As we approach Mother’s Day I recall the agony of trying to choose an appropriate gift for my departed mother. My mother was difficult to please, and this was never so evident as when she opened my gifts. Unlike the more Americanized mothers, mine was Italian and quick to express her feelings.
One year I bought silk flowers in a small glass vase because I knew real ones would never be welcome. Within an hour, my father phoned my apartment to ask me how much the gift cost. The entire arrangement was twenty-five dollars but apparently the vase was tagged three dollars; my mother had looked underneath the gift and was immediately insulted. My father tried to convince her that I didn’t undervalue her.
I learned the hard way, cheap or expensive didn’t matter. I failed at it all. Perfume, clothes, jewelry, no matter how carefully I tried to pick out the perfect present, she would exhibit some sign of disappointment, be it the soft sigh, the forced thank you, or even the more direct “What the hell did you buy this for?” Yet for a non-event I could show up with a donut and she’d be happy for the thought. In fact, any used item was even more appreciated.
One Christmas I bought a ruby necklace, spending four times my budgeted allotment. It would be worth every penny to have my gift appreciated. Ruby was her birthstone, so I couldn’t imagine her not loving the extra care I took to pick it out. My mistake. From the moment she dangled it from her hand, I knew she hated it. I could feel my heart itself swaying back and forth with the necklace as she rocked it in disbelief. But in case I didn’t pick up on the clue, she twisted her mouth and reminded me she had asked for a battery operated TV. Still, I didn’t admit defeat.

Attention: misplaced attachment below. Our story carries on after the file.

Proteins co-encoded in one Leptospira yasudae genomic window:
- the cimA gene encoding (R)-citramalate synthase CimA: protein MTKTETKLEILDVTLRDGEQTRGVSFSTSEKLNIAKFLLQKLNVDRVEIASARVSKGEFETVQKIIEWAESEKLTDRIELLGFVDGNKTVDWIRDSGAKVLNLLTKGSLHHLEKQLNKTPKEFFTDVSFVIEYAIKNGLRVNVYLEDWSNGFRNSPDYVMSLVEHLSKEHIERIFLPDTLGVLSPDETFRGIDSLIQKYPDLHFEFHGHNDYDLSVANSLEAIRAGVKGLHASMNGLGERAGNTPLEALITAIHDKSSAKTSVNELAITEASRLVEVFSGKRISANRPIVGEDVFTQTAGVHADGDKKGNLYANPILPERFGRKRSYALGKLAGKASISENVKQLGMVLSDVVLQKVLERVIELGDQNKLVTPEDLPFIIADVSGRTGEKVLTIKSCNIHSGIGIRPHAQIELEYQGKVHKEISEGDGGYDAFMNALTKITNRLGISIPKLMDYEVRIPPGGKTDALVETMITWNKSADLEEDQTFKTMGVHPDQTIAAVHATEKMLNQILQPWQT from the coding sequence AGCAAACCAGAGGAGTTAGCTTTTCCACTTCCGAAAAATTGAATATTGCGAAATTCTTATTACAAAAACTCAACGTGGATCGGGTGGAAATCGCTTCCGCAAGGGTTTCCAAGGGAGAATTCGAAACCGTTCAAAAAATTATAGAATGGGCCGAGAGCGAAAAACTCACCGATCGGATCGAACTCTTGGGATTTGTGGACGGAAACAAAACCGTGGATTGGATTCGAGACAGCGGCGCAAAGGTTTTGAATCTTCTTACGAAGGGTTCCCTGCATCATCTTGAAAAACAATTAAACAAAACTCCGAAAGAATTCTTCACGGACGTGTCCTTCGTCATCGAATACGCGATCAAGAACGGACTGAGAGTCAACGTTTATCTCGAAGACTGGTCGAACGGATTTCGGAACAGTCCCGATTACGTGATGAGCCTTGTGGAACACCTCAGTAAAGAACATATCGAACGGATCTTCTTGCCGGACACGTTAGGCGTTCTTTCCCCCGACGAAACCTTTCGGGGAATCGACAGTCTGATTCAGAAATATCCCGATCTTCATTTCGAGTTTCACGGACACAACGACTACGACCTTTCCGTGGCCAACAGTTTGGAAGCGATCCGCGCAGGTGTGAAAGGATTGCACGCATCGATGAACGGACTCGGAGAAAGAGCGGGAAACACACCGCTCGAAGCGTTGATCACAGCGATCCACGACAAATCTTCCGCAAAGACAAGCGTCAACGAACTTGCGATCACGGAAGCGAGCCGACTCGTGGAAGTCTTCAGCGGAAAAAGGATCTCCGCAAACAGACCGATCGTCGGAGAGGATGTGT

My mother had amassed a collection of home-recorded tapes from the food network. I stumbled upon a New York Times award-winning recipe tape. I thought for sure this was a no-brainer. I wasn’t going to give her something I thought she needed. I was going to give her something I knew she liked. Wrong again. In fact, she could not understand why I would pay money for something she could get for free off the food channel. A discussion ensued and my father, uncle, and aunt came to my defense. I don’t think I said much that night, except to myself, vowing never again to do more than write a check or place cash in an envelope.
That was not the last gift I gave my mother, though it was the last one I gave her while she was alive. When she died I gave the undertaker a pair of my shoes that had been in and out of high rises in New York City, places I suspected she would have enjoyed if she had been born a generation later and given the opportunities I was lucky enough to have. Whatever she disliked about my life no longer mattered. Her negative comments about my gifts just gave me something else to hold onto, one more precious memory of her. But I’d like to think she appreciated the shoes. I’d like to think that one gift said it all.